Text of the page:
The first phase of renovating Heritage Heights is converting 11assisted living units to memory care. The second phase includes renovating the second floor and converting the 19 remaining rooms to memory care. The third phase is to be determined, depending on the availability of funds, but includes external remodels.

Careage is able to work with subcontractors early in the process to obtain materials needed to build the facility, Campeau said. This helps the project to get materials before the costs of materials go up.

The second concern that the community has is safety and security, Westby said. Sarah Jones, acting Executive Director of Heritage Heights, said that staff are certified and well-trained to address senior needs. Currently Heritage Heights has alarms on building doors and the doors of certain residents who have memory issues, Jones said.

Heritage Heights coordinates with many other providers like occupational therapists, home health and hospice in order to keep seniors safe and healthy, she said. Hertiage Heights is working on retaining and recruiting staff and has a good record of retaining employees, Jones  said.

The third concern was fiscal responsibility and sustainability. Potential community donors are concerned that the project will acquire too much debt and worry that the facility has not been fiscally responsible in the past, Westby said. Randy Trettevik, Chief Financial Officer of Senior Services of America, which has been consulting with Heritage Heights, discussed budgetary concerns.

Trettevik said that it is hard to get such a small facility like Heritage Heights to be financially sustainable. Additionally, the community of Chelan itself is small and the facility has a large percentage of Medicare patients, which makes funding difficult, he said.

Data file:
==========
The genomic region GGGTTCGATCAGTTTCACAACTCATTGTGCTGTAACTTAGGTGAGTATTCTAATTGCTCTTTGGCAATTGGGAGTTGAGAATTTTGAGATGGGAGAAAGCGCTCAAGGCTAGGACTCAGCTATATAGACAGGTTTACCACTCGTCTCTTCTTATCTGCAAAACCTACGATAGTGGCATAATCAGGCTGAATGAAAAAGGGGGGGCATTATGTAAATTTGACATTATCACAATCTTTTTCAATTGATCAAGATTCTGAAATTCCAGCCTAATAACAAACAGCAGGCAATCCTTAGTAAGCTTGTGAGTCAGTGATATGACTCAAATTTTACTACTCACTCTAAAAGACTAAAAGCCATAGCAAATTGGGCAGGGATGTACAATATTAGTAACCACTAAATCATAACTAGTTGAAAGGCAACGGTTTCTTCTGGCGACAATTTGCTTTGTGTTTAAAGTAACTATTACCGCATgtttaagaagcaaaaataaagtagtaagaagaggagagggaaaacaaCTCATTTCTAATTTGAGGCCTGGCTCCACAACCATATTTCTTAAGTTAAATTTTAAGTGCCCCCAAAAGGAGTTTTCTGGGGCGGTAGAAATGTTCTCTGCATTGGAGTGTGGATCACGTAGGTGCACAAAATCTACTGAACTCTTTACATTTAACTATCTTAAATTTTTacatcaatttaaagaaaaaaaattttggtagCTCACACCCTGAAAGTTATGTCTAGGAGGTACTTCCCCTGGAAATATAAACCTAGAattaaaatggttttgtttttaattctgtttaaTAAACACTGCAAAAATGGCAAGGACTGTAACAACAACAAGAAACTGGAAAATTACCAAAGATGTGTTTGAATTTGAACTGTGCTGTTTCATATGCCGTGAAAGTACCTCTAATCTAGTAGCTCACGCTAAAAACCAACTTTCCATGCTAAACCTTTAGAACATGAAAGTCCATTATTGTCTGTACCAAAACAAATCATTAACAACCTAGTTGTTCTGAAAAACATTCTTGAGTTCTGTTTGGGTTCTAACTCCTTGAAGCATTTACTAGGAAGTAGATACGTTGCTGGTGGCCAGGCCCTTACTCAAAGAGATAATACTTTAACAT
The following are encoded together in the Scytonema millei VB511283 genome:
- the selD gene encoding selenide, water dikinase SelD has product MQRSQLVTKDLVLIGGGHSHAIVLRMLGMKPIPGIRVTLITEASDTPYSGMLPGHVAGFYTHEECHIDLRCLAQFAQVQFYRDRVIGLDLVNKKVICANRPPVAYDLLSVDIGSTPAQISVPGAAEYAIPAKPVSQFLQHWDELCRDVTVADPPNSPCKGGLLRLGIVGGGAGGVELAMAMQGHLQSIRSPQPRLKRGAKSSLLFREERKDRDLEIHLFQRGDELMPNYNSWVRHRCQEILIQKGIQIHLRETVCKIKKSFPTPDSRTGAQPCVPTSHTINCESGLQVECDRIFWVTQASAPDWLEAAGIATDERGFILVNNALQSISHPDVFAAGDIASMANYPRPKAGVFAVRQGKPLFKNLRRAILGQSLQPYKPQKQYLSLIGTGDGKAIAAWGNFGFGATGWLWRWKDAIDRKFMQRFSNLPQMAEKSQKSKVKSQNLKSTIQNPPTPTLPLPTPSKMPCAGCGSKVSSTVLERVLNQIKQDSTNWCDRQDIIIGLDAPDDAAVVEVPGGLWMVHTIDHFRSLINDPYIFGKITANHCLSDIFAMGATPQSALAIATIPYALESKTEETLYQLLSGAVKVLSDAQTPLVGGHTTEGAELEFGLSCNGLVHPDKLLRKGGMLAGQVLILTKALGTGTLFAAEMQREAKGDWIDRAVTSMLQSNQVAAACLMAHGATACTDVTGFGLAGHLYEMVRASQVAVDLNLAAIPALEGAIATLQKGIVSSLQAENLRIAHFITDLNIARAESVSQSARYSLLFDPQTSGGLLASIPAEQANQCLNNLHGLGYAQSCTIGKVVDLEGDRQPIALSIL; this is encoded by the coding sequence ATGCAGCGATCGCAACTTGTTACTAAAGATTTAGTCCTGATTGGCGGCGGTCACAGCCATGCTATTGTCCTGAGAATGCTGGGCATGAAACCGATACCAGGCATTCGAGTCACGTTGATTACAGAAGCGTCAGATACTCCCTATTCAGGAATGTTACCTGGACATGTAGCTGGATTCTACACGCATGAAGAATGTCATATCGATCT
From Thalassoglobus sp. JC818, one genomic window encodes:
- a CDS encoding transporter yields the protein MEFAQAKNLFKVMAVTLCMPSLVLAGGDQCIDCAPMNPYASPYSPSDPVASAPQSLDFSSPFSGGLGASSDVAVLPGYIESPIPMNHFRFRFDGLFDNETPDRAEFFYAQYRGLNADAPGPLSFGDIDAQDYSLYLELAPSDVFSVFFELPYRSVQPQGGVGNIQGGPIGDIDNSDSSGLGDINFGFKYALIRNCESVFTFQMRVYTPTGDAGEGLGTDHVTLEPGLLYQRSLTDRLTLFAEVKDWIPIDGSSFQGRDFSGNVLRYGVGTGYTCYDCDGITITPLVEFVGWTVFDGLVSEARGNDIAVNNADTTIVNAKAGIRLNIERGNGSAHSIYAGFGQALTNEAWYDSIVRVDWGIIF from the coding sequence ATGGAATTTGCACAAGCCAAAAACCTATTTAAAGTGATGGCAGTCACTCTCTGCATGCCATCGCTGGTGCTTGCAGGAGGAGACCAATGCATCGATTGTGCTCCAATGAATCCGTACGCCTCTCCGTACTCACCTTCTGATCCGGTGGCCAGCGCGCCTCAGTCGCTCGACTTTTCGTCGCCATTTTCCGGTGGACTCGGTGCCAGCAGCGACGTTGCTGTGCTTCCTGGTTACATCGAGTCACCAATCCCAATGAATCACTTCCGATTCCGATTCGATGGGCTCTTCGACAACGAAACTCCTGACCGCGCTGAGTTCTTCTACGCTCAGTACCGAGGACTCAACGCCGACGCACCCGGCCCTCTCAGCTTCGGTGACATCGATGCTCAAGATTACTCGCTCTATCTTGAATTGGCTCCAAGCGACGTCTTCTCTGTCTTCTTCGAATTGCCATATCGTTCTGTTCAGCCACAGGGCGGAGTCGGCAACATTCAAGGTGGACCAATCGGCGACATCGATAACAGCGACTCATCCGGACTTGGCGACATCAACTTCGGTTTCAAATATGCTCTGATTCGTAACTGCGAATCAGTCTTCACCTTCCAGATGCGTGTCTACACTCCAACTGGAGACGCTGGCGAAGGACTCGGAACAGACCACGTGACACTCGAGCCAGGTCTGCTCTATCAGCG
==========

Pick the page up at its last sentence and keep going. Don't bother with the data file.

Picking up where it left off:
Trettevik said that a company he consulted found that Chelan has a potential demand for 250 senior care units, including assisted care, memory care and independent living. He said that Heritage Heights has done a good job of making ends meet and building up a surplus, which is currently at $600,000.

He said that renovating Heritage Heights and buying hotel property is financially viable based on a five year forecast and that the hotel units are easily converted to assisted or independent living. To convert the rooms, the hotel would need a commercial kitchen, elevators, and conversion of baths to walk in showers.

Based on the cashflow that the units are capable of generating, it will be about $2 million above purchase price of the hotel, Trettevik said. Buying the hotel will be cheaper than buying other property and building a whole new building, he said.

The final concern was the amount of initiatives in Chelan that need funding. There are many other projects in the community which are also asking for donors. Starkweather said that the Westby group has been very successful in securing grants and funding.  She said that the campaign is important because Chelan needs to keep its seniors.

“Many hands make light work. That's why we're here,” Starkweather said. “We want community involvement.”

The need for senior living in Chelan is so great that the community has to find a way to move the project forward, Starkweather said.